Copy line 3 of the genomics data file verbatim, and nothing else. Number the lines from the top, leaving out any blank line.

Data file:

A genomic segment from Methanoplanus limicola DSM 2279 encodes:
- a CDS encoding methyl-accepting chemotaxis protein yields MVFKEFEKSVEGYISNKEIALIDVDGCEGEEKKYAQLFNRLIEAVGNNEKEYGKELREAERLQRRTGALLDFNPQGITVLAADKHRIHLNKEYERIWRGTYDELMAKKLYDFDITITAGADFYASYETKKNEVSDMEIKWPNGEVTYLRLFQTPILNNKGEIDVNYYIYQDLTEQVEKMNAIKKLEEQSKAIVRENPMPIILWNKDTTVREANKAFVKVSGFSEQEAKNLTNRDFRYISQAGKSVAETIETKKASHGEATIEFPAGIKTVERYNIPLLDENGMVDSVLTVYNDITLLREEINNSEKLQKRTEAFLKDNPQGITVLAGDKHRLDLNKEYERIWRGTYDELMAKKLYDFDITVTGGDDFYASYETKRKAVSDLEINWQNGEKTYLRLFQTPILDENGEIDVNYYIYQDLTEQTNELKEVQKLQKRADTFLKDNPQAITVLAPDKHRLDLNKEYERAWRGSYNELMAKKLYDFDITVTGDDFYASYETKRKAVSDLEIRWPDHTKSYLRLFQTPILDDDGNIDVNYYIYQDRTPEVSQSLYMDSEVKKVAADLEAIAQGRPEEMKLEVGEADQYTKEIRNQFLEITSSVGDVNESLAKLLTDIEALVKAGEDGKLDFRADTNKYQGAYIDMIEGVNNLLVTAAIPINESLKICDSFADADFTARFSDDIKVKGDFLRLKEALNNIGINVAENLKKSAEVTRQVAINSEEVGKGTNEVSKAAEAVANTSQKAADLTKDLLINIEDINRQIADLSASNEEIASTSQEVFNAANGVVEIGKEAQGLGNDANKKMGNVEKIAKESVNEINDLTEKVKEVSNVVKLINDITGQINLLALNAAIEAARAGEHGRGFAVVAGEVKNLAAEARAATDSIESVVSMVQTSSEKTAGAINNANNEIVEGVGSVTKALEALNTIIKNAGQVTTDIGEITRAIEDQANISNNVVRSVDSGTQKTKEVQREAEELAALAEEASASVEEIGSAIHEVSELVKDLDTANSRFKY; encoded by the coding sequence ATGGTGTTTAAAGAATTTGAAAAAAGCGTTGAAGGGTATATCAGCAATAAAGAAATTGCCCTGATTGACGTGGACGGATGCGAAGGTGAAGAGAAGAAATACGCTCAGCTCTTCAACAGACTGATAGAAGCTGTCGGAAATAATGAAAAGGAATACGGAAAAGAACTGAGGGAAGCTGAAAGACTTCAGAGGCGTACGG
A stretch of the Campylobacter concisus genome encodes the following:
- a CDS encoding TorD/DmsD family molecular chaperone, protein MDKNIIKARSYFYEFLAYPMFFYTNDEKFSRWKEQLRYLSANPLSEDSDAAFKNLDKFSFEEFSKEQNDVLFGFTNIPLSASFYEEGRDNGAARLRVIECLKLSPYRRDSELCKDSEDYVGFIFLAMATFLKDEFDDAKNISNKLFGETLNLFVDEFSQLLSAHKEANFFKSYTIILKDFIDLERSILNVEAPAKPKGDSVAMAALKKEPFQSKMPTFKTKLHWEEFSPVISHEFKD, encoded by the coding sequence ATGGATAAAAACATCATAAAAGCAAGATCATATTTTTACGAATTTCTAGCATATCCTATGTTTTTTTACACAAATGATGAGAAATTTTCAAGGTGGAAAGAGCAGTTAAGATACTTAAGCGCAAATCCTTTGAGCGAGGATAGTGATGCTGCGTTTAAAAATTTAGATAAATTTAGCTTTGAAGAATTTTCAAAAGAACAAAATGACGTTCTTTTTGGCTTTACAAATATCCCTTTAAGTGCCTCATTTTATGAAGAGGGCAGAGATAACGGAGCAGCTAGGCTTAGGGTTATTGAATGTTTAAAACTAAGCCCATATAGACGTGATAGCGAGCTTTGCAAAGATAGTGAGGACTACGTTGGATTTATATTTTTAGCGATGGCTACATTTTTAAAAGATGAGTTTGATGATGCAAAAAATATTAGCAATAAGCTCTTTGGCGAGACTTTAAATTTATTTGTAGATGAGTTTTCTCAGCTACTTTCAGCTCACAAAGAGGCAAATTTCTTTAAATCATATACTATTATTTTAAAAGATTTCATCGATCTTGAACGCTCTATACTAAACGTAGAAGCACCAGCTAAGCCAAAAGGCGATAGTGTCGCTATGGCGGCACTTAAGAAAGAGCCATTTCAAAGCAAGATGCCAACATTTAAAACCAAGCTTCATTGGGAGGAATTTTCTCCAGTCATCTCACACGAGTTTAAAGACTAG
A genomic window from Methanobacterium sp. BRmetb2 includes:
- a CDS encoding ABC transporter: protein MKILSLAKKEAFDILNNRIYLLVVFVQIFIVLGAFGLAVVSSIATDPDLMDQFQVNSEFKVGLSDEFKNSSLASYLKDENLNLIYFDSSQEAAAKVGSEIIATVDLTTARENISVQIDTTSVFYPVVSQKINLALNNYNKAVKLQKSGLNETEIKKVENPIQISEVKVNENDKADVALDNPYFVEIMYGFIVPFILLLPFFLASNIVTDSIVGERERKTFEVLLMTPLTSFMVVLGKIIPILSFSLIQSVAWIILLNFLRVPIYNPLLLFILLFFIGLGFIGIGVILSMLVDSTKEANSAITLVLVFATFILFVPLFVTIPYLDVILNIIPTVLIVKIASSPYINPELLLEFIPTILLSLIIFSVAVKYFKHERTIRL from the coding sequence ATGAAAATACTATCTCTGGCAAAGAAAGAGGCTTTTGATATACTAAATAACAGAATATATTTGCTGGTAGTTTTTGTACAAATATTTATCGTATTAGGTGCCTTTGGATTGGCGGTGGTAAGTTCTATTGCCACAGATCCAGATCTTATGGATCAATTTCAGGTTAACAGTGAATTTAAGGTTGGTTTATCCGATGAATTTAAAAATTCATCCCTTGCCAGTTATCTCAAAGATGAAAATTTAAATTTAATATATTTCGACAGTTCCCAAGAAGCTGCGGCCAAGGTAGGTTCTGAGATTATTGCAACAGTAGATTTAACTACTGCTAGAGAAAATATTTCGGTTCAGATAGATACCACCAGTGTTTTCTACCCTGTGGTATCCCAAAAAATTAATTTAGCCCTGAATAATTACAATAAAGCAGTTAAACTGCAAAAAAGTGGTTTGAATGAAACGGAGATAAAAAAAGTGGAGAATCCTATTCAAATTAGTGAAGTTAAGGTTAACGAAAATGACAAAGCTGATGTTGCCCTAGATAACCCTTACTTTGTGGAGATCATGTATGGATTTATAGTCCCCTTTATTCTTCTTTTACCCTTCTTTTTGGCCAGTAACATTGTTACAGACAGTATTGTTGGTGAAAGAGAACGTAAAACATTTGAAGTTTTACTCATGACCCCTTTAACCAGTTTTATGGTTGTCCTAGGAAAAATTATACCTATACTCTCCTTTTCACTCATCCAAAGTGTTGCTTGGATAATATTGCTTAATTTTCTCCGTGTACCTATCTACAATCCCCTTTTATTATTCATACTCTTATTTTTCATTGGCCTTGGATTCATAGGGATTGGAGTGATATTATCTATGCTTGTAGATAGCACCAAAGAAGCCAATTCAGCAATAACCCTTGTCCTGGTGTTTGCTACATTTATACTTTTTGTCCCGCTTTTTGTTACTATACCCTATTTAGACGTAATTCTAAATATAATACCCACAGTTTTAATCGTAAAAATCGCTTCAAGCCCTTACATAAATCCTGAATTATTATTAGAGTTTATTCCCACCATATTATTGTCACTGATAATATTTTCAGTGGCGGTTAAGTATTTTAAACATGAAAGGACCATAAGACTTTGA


A stretch of the Campylobacter concisus genome encodes the following: